Yet, the day was festive, particularly in the very contentious NA-250 constituency, which went into a re-poll a week later. Men and women, young and old, lined up outside their polling stations well before they were scheduled to open. As the day progressed and it got hotter, residents of the area arranged for water for voters standing in line. Others followed suit and soon juices, snacks and even icicles (called ice lollies) were being passed around. Even a policeman helped out the volunteers and distributed water bottles among those standing in line. Families escorted the elderly in wheelchairs; some came with walkers in their hands. Elsewhere, one gentleman was brought on a stretcher.

Gates still shut past noon, with no signs of opening, voters from other polling stations made trips reassuring those standing in line that their turn will come, urging them to wait and
not leave.

Despite the fact that many stood in line for hours on end, but were not able to cast their vote, rowdy behaviour or violence did not follow. It is not often one witnesses such restraint. The norm is angry protests followed by burning of tyres and whatever else is available. Here, however, sit-ins were the preferable mode of protest. When a re-poll was announced for the constituency, voters dispersed amicably, resolving to come back on the day of re-poll. 

The re-poll was not without its set of problems. In the week that led up to it, a war of words ensued between the dominant political force, MQM (Mutahida Qaumi Movement) and PTI. There was an incident of firing near a rally protesting against rigging, but what really sent shock waves was the murder of PTI member Zahra Shahid Hussain on the eve of the re-poll. The fear factor set in; since the MQM had boycotted the re-poll, it was evident that those going out to vote were largely PTI supporters. Being targetted as a result of this association was playing on many minds. Would it be safe to go, questioned many?

Elections 2013 was the first time the middle/upper middle classes took ownership of the political process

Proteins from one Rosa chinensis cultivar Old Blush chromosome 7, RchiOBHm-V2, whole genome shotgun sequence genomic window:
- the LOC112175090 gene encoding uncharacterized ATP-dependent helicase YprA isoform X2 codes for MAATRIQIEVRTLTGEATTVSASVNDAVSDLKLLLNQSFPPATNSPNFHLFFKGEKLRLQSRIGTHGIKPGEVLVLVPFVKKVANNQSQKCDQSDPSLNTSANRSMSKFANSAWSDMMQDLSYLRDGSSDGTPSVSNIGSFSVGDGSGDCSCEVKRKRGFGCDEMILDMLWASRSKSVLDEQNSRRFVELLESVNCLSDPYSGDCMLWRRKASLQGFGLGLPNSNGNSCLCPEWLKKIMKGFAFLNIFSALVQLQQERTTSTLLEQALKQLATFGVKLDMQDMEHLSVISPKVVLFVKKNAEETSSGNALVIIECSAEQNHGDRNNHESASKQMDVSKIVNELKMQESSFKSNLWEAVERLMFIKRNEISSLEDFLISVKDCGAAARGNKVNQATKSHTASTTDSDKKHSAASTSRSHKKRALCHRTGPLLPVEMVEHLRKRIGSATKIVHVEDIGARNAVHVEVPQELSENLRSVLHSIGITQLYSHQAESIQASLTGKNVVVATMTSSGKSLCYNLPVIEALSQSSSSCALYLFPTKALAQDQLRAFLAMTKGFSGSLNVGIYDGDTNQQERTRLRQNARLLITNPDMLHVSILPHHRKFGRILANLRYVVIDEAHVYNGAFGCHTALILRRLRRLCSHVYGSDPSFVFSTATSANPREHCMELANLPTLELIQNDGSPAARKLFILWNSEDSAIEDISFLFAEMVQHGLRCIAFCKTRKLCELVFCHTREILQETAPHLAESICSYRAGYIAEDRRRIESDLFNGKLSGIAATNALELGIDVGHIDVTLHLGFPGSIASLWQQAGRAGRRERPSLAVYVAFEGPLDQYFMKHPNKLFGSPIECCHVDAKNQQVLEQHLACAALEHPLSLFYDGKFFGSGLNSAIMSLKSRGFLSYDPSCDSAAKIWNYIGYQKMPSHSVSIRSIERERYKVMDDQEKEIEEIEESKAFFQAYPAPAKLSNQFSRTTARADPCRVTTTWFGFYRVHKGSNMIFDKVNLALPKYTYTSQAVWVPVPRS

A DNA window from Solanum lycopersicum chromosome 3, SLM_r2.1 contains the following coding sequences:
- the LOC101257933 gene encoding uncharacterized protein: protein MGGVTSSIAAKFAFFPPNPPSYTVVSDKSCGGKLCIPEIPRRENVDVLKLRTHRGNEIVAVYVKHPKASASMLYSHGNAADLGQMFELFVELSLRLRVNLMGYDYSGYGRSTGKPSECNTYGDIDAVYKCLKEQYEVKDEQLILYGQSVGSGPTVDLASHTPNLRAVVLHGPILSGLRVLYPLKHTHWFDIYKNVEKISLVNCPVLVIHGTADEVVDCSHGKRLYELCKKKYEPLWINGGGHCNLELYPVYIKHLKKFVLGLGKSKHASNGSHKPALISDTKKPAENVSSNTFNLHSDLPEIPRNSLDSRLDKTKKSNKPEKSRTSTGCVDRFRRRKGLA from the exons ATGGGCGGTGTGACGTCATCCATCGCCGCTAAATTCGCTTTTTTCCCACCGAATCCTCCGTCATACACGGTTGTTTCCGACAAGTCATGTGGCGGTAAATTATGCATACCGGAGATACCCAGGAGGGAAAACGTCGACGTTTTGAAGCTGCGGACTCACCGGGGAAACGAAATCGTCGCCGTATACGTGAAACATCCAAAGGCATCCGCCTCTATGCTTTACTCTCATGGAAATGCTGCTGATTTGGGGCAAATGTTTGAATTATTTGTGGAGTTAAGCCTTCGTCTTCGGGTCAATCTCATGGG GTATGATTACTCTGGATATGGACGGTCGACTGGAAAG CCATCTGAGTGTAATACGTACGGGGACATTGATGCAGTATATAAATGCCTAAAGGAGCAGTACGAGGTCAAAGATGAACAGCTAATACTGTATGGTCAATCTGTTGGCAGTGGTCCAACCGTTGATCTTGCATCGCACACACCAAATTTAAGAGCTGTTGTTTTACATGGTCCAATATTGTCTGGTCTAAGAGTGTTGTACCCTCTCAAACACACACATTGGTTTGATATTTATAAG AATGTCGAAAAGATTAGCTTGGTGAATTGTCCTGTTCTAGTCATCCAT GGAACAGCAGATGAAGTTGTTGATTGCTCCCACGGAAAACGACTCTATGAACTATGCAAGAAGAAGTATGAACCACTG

Yet, once again, people did go out to vote. The numbers did not compare to those on ‘election day’, but, nonetheless, people went. Social media that day was flooded with pictures of ink-stained thumb impressions as a form of encouragement for others. A picture of an elderly lady with stick-in-hand was circulated with the caption: if she can, so can you!

Elections 2013 was the first time the middle/upper middle classes took ownership of the political process. Logic was: if not us, then who? If not now, then when?

The realization that complaining would not achieve anything, but voting in the right choice would, had sunk in. Not only did they participate in the process as voters, many registered as polling officers. These elections also saw many first-time voters, as well as the rise of independent candidates.

Twenty-six year old Mohammed Jibran Nasir was one such candidate. Contesting against PTI stalwarts for the NA-250 seat, he was seen among the people. First, he stood in line like the rest to cast his vote. Later in the day, he was seen glued to the wall of one polling station where polling never started, trying to get information from officials and pass it to voters outside. Also notable was his effort to file a written complaint with the ECP regarding the malpractices at various polling stations on the day of polling.

Another Independent was Bindiya Rana, Pakistan’s first transgender candidate, who stood as a voice for the transgender community. Even if the chances of their winning were slim, this did not deter people from supporting or voting for them. They supported them because of what they stood for, and for addressing issues mainstream parties refused to.

There was a level of sophistication and intelligent discourse in these elections, which never existed before. While much remains the same, many steps have been taken away from conventional politicking. Seeds of change in the shape of new entrants, newfound zeal and better practices, have been sowed. While the process will take time to evolve and become better, as will the electorate and those who seek to represent it, this is certainly the beginning, and that’s what gives hope.  

On voting in Pakistan, five years ago, one would hear people nonchalantly remark: my vote doesn’t count. What can one vote achieve against so many? Come Elections 2013, and popular rhetoric was: every vote counts
Farieha Aziz Karachi